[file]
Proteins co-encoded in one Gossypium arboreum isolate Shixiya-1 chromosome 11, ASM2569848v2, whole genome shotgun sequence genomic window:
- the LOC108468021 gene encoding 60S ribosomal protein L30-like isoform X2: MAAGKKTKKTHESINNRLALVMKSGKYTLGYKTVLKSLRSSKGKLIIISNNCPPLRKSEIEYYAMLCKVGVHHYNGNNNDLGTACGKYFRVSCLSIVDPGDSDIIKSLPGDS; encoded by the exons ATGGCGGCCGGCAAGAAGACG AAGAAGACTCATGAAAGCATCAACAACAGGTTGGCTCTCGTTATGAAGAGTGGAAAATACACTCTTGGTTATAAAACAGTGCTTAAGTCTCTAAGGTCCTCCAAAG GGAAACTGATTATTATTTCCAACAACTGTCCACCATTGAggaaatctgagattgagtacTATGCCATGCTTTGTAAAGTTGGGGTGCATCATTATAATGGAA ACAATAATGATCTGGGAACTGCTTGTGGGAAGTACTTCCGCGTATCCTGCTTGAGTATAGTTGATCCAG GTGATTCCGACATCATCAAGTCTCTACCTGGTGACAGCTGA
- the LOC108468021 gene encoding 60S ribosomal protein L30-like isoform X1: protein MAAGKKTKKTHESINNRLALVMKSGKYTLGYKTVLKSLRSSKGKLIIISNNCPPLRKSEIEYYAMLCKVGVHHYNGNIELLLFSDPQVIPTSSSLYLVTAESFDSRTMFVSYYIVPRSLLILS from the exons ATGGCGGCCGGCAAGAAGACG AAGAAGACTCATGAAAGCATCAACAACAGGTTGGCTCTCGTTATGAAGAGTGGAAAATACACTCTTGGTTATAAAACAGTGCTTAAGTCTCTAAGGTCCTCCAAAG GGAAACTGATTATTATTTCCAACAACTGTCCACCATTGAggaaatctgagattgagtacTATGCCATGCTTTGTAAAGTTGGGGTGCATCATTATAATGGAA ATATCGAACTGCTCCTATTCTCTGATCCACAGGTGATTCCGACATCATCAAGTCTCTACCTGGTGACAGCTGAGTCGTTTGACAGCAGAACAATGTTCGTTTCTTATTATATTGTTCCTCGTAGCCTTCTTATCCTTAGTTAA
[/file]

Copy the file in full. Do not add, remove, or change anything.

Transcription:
Proteins co-encoded in one Gossypium arboreum isolate Shixiya-1 chromosome 11, ASM2569848v2, whole genome shotgun sequence genomic window:
- the LOC108468021 gene encoding 60S ribosomal protein L30-like isoform X2: MAAGKKTKKTHESINNRLALVMKSGKYTLGYKTVLKSLRSSKGKLIIISNNCPPLRKSEIEYYAMLCKVGVHHYNGNNNDLGTACGKYFRVSCLSIVDPGDSDIIKSLPGDS; encoded by the exons ATGGCGGCCGGCAAGAAGACG AAGAAGACTCATGAAAGCATCAACAACAGGTTGGCTCTCGTTATGAAGAGTGGAAAATACACTCTTGGTTATAAAACAGTGCTTAAGTCTCTAAGGTCCTCCAAAG GGAAACTGATTATTATTTCCAACAACTGTCCACCATTGAggaaatctgagattgagtacTATGCCATGCTTTGTAAAGTTGGGGTGCATCATTATAATGGAA ACAATAATGATCTGGGAACTGCTTGTGGGAAGTACTTCCGCGTATCCTGCTTGAGTATAGTTGATCCAG GTGATTCCGACATCATCAAGTCTCTACCTGGTGACAGCTGA
- the LOC108468021 gene encoding 60S ribosomal protein L30-like isoform X1: protein MAAGKKTKKTHESINNRLALVMKSGKYTLGYKTVLKSLRSSKGKLIIISNNCPPLRKSEIEYYAMLCKVGVHHYNGNIELLLFSDPQVIPTSSSLYLVTAESFDSRTMFVSYYIVPRSLLILS from the exons ATGGCGGCCGGCAAGAAGACG AAGAAGACTCATGAAAGCATCAACAACAGGTTGGCTCTCGTTATGAAGAGTGGAAAATACACTCTTGGTTATAAAACAGTGCTTAAGTCTCTAAGGTCCTCCAAAG GGAAACTGATTATTATTTCCAACAACTGTCCACCATTGAggaaatctgagattgagtacTATGCCATGCTTTGTAAAGTTGGGGTGCATCATTATAATGGAA ATATCGAACTGCTCCTATTCTCTGATCCACAGGTGATTCCGACATCATCAAGTCTCTACCTGGTGACAGCTGAGTCGTTTGACAGCAGAACAATGTTCGTTTCTTATTATATTGTTCCTCGTAGCCTTCTTATCCTTAGTTAA